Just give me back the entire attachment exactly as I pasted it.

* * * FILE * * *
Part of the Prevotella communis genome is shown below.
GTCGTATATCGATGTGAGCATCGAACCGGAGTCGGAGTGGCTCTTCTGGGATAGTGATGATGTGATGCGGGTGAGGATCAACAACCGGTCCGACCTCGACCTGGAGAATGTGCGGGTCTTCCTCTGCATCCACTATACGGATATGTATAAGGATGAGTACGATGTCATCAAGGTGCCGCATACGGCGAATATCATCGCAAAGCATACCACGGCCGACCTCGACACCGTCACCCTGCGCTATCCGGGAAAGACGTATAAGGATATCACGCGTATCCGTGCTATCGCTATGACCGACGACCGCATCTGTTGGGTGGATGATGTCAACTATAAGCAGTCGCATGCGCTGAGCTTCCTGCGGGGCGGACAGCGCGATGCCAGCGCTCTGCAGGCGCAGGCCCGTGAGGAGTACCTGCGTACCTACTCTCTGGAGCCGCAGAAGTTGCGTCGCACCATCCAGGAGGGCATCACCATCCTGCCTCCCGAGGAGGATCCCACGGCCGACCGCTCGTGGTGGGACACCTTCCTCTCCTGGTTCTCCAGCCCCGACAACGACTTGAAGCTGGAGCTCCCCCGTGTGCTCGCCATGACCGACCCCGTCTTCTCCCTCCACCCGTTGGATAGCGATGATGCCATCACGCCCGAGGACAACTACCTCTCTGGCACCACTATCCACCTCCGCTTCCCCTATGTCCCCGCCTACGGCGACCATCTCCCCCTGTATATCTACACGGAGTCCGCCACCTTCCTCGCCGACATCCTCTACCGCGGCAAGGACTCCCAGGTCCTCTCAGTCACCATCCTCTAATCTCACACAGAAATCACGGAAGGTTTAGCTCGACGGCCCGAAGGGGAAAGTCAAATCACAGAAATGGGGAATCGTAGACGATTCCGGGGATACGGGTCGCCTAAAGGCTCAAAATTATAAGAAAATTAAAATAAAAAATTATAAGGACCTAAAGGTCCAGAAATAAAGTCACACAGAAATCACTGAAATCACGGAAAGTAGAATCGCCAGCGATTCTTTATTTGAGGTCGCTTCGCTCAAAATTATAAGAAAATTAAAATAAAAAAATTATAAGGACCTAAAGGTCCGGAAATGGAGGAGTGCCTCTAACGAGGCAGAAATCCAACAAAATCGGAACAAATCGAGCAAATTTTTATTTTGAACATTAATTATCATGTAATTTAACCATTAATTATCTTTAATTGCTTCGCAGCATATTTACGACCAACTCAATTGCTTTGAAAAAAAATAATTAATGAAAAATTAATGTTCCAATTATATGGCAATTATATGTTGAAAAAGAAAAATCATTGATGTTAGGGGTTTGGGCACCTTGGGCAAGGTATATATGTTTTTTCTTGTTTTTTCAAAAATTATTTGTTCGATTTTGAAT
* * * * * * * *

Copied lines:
Part of the Prevotella communis genome is shown below.
GTCGTATATCGATGTGAGCATCGAACCGGAGTCGGAGTGGCTCTTCTGGGATAGTGATGATGTGATGCGGGTGAGGATCAACAACCGGTCCGACCTCGACCTGGAGAATGTGCGGGTCTTCCTCTGCATCCACTATACGGATATGTATAAGGATGAGTACGATGTCATCAAGGTGCCGCATACGGCGAATATCATCGCAAAGCATACCACGGCCGACCTCGACACCGTCACCCTGCGCTATCCGGGAAAGACGTATAAGGATATCACGCGTATCCGTGCTATCGCTATGACCGACGACCGCATCTGTTGGGTGGATGATGTCAACTATAAGCAGTCGCATGCGCTGAGCTTCCTGCGGGGCGGACAGCGCGATGCCAGCGCTCTGCAGGCGCAGGCCCGTGAGGAGTACCTGCGTACCTACTCTCTGGAGCCGCAGAAGTTGCGTCGCACCATCCAGGAGGGCATCACCATCCTGCCTCCCGAGGAGGATCCCACGGCCGACCGCTCGTGGTGGGACACCTTCCTCTCCTGGTTCTCCAGCCCCGACAACGACTTGAAGCTGGAGCTCCCCCGTGTGCTCGCCATGACCGACCCCGTCTTCTCCCTCCACCCGTTGGATAGCGATGATGCCATCACGCCCGAGGACAACTACCTCTCTGGCACCACTATCCACCTCCGCTTCCCCTATGTCCCCGCCTACGGCGACCATCTCCCCCTGTATATCTACACGGAGTCCGCCACCTTCCTCGCCGACATCCTCTACCGCGGCAAGGACTCCCAGGTCCTCTCAGTCACCATCCTCTAATCTCACACAGAAATCACGGAAGGTTTAGCTCGACGGCCCGAAGGGGAAAGTCAAATCACAGAAATGGGGAATCGTAGACGATTCCGGGGATACGGGTCGCCTAAAGGCTCAAAATTATAAGAAAATTAAAATAAAAAATTATAAGGACCTAAAGGTCCAGAAATAAAGTCACACAGAAATCACTGAAATCACGGAAAGTAGAATCGCCAGCGATTCTTTATTTGAGGTCGCTTCGCTCAAAATTATAAGAAAATTAAAATAAAAAAATTATAAGGACCTAAAGGTCCGGAAATGGAGGAGTGCCTCTAACGAGGCAGAAATCCAACAAAATCGGAACAAATCGAGCAAATTTTTATTTTGAACATTAATTATCATGTAATTTAACCATTAATTATCTTTAATTGCTTCGCAGCATATTTACGACCAACTCAATTGCTTTGAAAAAAAATAATTAATGAAAAATTAATGTTCCAATTATATGGCAATTATATGTTGAAAAAGAAAAATCATTGATGTTAGGGGTTTGGGCACCTTGGGCAAGGTATATATGTTTTTTCTTGTTTTTTCAAAAATTATTTGTTCGATTTTGAAT